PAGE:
I entered GHOST first but then, after crossings, just figured what do I know. I’ll defer to you and others.
Couple different sources show GHOUL.
I’d always heard it as “ghost” The written sources say “ghoul” (at least the ones I found), but my ears say that Michael sings “ghost”… Even on the Youtube with lyrics the written is “ghoul” but … I still hear “ghost” There must be an “s” in ghoul that we don’t know about. >:( . And the OU is pronounced long-o .
https://www.youtube.com/watch?v=qJwxcYTa_VQ right at 2:58
These are the lyrics from Michael Jackson’s official website, which have “ghost.”
“The chair is not my son.”
In addition to tomorrow’s WaPo, tomorrow’s Universals (15×15 and 21×21) are in the Google Drive folder now:
Thank you very much! Appreciate it.
Thank you for this. My issue is that I’ve become unable to download files directly from the Crossword Fiends site – neither PUZ or PDF. This occurs with either Safari or Firefox user macOS 10.15.7 (Catalina).
Sorry to be an idiot, Martin. In spite of my note below, I can’t get the 12/27 Universal puzzle to print out. I think I was able to do so the first day. FIREFOX won’t even download them today. EDGE will allow them to be downloaded to my desktop and then opened in ACROSS LITE. But, the print puzzle command in ACROSS LITE does nothing. No physical print. I’m sure it is a mistake on my part but I can’t figure it out. Will the 12/27 Universal puzzle be printable tomorrow from their HTML site which still shows the puzzle from two days ago? I already printed the WSJ 12/27 puzzle from their HTML site. Thanks for any advice.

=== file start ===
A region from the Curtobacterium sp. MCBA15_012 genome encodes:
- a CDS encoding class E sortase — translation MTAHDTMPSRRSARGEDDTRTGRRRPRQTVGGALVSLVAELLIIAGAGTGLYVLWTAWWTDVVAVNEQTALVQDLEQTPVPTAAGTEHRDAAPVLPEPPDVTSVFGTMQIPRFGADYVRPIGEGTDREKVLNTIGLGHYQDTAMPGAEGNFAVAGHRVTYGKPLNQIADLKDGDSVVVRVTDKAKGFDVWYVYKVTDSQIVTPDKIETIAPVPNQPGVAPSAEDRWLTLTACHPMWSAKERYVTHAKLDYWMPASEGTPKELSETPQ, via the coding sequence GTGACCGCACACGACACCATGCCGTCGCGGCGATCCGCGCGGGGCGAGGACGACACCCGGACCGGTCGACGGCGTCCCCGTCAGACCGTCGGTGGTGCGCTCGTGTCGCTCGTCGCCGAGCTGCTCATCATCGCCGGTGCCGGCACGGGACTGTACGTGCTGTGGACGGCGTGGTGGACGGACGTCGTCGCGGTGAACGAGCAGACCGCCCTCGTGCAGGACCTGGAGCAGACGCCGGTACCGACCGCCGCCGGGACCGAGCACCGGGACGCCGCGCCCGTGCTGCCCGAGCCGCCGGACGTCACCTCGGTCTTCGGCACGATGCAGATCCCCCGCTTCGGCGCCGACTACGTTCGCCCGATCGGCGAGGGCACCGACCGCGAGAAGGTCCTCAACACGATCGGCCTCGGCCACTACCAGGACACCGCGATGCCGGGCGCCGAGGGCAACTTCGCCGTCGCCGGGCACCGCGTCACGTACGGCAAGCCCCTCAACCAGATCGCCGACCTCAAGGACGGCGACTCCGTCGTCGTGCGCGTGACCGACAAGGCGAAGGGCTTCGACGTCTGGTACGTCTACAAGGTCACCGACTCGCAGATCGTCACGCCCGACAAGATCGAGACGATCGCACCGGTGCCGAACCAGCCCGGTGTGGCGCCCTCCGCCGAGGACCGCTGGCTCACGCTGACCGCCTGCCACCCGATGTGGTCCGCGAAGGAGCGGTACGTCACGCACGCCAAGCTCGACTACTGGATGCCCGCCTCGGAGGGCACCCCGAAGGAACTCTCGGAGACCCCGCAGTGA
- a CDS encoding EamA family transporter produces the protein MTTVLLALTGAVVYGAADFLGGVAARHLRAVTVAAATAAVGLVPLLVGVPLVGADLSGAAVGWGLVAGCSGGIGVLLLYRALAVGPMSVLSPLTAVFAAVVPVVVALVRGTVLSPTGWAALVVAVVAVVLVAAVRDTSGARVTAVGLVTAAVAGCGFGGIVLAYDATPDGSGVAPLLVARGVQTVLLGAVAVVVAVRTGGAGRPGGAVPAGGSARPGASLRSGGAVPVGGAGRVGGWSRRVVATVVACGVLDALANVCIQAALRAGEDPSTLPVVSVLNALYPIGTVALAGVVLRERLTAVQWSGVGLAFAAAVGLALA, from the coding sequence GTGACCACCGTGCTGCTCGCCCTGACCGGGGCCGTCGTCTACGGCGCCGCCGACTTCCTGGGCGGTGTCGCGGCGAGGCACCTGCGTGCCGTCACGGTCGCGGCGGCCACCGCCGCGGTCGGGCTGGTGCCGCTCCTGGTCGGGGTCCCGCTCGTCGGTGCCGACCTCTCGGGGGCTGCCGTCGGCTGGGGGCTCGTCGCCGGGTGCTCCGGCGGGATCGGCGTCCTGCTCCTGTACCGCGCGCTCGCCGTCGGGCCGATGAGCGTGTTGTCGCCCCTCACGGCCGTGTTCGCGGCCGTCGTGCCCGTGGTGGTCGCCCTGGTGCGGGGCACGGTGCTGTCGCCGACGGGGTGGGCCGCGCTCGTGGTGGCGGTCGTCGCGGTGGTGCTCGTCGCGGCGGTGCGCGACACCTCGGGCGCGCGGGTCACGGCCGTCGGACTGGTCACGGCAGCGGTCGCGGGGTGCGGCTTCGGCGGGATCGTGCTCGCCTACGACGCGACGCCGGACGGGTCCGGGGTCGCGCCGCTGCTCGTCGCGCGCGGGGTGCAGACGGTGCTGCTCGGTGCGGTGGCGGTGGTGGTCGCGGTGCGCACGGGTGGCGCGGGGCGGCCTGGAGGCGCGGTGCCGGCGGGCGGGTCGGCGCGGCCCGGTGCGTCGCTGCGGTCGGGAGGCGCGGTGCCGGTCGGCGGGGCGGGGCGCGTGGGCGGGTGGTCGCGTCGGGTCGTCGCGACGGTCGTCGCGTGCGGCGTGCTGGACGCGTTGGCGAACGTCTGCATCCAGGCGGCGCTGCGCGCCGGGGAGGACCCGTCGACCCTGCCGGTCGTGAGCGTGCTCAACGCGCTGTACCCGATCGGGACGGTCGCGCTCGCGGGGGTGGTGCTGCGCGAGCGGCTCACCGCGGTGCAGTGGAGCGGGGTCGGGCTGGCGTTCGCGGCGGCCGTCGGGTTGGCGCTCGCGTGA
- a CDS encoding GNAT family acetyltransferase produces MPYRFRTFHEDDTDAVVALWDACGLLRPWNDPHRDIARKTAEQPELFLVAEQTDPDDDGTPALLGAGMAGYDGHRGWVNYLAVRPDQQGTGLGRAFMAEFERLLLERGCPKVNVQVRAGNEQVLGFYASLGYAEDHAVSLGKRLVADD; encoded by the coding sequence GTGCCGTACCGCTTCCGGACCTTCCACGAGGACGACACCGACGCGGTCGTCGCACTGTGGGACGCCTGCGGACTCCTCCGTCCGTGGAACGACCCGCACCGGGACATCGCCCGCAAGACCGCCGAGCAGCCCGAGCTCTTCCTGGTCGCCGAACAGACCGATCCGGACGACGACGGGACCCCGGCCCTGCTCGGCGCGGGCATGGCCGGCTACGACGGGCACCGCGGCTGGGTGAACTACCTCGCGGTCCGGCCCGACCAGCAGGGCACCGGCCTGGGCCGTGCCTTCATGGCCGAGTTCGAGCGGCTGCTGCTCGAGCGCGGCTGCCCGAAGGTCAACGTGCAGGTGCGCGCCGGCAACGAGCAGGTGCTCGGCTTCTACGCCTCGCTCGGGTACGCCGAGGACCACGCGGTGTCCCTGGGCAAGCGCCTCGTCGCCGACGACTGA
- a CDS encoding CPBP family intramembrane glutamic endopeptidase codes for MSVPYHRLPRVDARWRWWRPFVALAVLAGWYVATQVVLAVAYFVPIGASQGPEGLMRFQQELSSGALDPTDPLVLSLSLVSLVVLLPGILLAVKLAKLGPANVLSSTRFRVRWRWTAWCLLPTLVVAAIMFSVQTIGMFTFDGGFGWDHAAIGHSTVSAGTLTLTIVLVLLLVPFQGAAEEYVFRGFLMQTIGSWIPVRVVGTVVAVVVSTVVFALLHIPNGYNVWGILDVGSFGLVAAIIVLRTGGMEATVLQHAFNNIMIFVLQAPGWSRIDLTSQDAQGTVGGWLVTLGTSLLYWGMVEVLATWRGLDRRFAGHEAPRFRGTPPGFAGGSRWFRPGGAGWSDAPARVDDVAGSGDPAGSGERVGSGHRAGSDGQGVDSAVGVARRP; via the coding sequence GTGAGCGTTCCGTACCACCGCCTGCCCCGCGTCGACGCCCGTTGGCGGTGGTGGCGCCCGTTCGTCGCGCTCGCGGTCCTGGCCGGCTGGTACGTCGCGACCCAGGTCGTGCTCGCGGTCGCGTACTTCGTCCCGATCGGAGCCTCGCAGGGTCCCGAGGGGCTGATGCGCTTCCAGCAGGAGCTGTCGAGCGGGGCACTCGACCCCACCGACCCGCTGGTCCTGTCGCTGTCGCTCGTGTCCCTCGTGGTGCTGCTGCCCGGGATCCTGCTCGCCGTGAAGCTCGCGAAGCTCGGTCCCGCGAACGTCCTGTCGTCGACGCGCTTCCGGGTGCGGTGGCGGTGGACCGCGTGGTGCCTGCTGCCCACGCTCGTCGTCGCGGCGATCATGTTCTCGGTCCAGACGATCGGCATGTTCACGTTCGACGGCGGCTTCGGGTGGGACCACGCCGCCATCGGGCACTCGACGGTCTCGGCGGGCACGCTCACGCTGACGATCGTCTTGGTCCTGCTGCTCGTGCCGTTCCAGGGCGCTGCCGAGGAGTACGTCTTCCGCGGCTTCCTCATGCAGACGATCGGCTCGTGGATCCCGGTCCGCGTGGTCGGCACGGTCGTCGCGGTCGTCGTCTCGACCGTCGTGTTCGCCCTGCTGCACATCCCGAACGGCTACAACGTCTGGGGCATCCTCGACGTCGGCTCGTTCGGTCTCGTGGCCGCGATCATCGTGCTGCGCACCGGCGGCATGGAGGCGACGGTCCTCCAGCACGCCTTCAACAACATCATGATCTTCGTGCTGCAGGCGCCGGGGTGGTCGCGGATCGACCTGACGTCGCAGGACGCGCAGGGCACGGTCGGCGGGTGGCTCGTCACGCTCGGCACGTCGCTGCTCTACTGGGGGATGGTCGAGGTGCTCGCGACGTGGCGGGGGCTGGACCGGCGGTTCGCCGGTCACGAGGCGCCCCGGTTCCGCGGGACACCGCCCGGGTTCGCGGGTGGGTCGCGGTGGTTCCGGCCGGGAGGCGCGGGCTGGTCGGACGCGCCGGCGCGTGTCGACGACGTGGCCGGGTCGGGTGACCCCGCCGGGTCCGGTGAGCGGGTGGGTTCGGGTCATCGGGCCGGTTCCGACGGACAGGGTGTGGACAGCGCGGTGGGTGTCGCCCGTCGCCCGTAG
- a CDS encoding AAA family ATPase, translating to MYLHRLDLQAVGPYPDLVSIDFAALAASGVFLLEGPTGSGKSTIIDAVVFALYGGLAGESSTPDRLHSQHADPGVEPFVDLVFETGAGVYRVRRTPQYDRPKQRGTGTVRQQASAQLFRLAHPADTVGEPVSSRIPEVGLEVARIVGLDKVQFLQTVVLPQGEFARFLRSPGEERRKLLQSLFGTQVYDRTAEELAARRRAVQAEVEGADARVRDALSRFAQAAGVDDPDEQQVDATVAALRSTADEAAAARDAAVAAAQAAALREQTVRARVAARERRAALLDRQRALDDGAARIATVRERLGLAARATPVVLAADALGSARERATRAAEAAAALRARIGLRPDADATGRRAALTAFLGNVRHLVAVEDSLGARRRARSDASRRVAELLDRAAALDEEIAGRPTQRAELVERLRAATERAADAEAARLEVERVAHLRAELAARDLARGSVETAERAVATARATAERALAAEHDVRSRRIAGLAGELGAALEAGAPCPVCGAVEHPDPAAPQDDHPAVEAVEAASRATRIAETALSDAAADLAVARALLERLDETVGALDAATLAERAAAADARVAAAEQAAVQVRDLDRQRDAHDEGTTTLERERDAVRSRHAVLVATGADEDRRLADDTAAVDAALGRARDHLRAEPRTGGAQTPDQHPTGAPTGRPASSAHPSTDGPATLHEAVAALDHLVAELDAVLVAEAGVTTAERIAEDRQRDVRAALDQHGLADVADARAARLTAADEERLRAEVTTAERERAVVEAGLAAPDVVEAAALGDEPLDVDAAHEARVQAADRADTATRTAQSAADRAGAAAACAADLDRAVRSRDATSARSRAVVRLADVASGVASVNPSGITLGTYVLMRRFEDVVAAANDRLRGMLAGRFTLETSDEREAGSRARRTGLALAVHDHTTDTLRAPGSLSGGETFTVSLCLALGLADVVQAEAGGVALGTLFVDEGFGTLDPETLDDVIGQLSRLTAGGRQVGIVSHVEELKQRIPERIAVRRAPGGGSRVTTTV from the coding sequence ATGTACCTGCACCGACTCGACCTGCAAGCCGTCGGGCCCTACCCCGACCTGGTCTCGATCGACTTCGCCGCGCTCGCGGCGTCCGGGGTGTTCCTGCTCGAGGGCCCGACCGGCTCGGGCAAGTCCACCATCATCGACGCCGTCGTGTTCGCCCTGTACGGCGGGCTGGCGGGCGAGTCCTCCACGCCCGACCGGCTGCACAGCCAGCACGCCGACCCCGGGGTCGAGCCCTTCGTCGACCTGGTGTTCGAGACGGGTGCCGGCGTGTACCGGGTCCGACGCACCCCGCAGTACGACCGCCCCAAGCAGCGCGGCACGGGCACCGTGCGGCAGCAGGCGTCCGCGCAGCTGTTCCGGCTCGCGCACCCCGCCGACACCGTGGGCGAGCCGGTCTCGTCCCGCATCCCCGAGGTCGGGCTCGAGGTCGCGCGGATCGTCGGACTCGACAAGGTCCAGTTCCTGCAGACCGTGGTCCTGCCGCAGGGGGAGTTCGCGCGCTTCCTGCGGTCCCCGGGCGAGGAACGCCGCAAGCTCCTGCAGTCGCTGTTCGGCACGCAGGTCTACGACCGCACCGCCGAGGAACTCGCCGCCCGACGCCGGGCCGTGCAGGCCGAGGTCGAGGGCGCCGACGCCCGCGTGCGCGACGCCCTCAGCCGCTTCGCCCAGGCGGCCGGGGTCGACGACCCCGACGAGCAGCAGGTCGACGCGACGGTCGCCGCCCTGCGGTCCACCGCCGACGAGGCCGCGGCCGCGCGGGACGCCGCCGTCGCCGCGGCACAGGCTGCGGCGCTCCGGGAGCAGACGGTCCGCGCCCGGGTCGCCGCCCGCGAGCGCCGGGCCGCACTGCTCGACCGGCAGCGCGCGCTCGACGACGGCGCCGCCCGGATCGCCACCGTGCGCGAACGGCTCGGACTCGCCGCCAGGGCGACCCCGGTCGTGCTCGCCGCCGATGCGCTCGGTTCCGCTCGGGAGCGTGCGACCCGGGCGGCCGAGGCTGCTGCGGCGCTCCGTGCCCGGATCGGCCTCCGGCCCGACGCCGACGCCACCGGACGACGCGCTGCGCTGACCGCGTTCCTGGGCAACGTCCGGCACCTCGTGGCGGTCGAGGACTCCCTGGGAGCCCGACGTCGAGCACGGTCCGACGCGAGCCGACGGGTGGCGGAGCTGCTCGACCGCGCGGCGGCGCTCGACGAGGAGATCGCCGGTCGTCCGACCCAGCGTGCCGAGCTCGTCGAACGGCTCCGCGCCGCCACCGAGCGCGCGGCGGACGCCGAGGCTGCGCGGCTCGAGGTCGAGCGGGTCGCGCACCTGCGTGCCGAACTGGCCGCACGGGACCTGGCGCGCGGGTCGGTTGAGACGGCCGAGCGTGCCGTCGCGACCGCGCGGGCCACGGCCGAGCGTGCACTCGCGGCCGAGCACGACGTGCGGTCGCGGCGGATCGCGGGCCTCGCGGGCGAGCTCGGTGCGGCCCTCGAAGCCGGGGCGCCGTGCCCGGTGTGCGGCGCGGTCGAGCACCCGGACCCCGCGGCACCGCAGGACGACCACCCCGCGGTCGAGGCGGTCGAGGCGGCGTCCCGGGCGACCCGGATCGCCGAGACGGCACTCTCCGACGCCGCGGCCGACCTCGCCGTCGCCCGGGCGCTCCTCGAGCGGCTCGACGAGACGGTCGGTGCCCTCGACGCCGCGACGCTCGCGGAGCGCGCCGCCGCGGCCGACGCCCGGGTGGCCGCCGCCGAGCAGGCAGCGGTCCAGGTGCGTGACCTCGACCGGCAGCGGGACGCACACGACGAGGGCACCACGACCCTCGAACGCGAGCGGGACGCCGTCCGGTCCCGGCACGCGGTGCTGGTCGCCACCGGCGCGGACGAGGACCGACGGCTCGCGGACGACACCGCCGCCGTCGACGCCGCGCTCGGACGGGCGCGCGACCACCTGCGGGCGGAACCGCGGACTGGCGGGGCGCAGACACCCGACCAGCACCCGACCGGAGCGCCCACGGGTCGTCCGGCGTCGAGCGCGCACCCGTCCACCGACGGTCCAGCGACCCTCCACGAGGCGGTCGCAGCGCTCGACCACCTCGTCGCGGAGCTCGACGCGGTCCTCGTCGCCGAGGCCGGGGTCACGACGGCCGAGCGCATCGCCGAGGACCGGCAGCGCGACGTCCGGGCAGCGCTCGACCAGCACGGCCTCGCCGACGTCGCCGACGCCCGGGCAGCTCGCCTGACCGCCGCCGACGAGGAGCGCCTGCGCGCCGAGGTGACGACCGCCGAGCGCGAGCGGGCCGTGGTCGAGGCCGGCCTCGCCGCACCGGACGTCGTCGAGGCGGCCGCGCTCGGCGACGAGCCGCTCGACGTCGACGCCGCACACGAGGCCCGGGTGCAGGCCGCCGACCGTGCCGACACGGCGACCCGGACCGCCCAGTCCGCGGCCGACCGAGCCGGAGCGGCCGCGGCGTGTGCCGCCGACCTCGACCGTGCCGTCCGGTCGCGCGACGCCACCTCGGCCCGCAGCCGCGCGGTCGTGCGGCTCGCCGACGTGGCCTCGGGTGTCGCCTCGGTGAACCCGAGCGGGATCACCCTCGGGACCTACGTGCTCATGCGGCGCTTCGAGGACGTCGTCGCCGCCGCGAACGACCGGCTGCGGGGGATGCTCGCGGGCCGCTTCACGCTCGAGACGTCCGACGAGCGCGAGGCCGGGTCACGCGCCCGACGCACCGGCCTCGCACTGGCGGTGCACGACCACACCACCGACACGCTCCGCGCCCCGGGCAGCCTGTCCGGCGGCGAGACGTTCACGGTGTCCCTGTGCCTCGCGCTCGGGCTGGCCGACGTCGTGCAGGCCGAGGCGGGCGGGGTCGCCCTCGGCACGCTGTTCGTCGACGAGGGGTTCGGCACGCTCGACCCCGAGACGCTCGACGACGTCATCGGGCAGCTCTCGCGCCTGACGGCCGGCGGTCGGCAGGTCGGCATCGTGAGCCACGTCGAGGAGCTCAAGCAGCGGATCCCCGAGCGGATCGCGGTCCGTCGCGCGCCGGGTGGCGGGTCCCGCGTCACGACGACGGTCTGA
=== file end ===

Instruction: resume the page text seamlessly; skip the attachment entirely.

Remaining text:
No clues are italicized when printing the NYT puzzle.
Indeed. I finished the puzzle with a great deal of puzzlement, only to see the revealer at the end referring to italicized clues, of which there were none.
NYT: Fun theme, though I was mildly disappointed that “one wearing chapstick, perhaps” wasn’t a denizen of a leather bar. OttO for OCHO gave me the annoying “not quite there” message, but tORSEBACK RIDER was easy to spot.
NYT 14d – I was thinking Katherine Graham and John Mitchell and entered TIT.
AFROED was debuted by Erik Agard (and Paolo Pasco) which is why I felt safe using it! I was thinking if someone who has had an afro uses the word, it must be legit. I hope that is the case!
That definitely makes me feel better about seeing it in the puzzle!
just because i put it in a nyt puzzle once doesn’t mean i use it irl 😇 (nor that it has the Black seal of approval)
(p.s. excellent puzzle!)
One use in a crossword puzzle is not much of a linguistic argument in support. Ugh.
But a use by the magnificently afroed EG.
When I saw it in the grid, I immediately thought “Erik Agard will be the reference point on this one,” and I was not wrong.
Universal: I’m unable to access the usual urls for today’s two Universal puzzles. I’m still logged in “Forever” on the Cruciverb page but I’m getting error messages when I try to go directly to the AcrossLite links. Same for Firefox, IE and Edge. Any ideas of a solution? Thanks, in advance.
Sorry, Martin. I just remembered your note from yesterday with the tinyurl link. I apologize. I’ve gotten the puzzles. Happy New Year!
WaPo — loved this one!
I do agree with Jim Q — I’d say “No Sweat” when something is easy but “no skin off my nose for” it’s doesn’t matter or I don’t care. The Google shows me I’ve just missed the sweat/back usage.
Also without Evan’s own commentary, I’d have missed the truly wonderful Birnholzian extra layer: the crossing words of the extra letters (the cold cuts) are all synonyms for dash. Enjoyable holiday puzzle.
Thanks, Evan and Jim Q — always look forward to the puzzles and the reviews. Onward for 2022!
Wow, this puzzle just became more clever (to me) because of your post. Thanks. I was wondering where the “cold cuts” fit in.
Also while I’m at it, I thought the clue for 134A was excellent and my last solve!
(joined forces with horses,say?)
I know to look for the extra layers in Evan’s work but I often still miss them. And I agree — that’s a fun clue for RHYMED. Evan’s own commentary mentioned that very clue — I’m paraphrasing but something to the effect of marveling at getting paid to write things like “joined forces with horses”
As my 16 year old assistant pointed out, if “person helping with a delivery “ was going to be OBGYN than the clue should have had an abbreviation.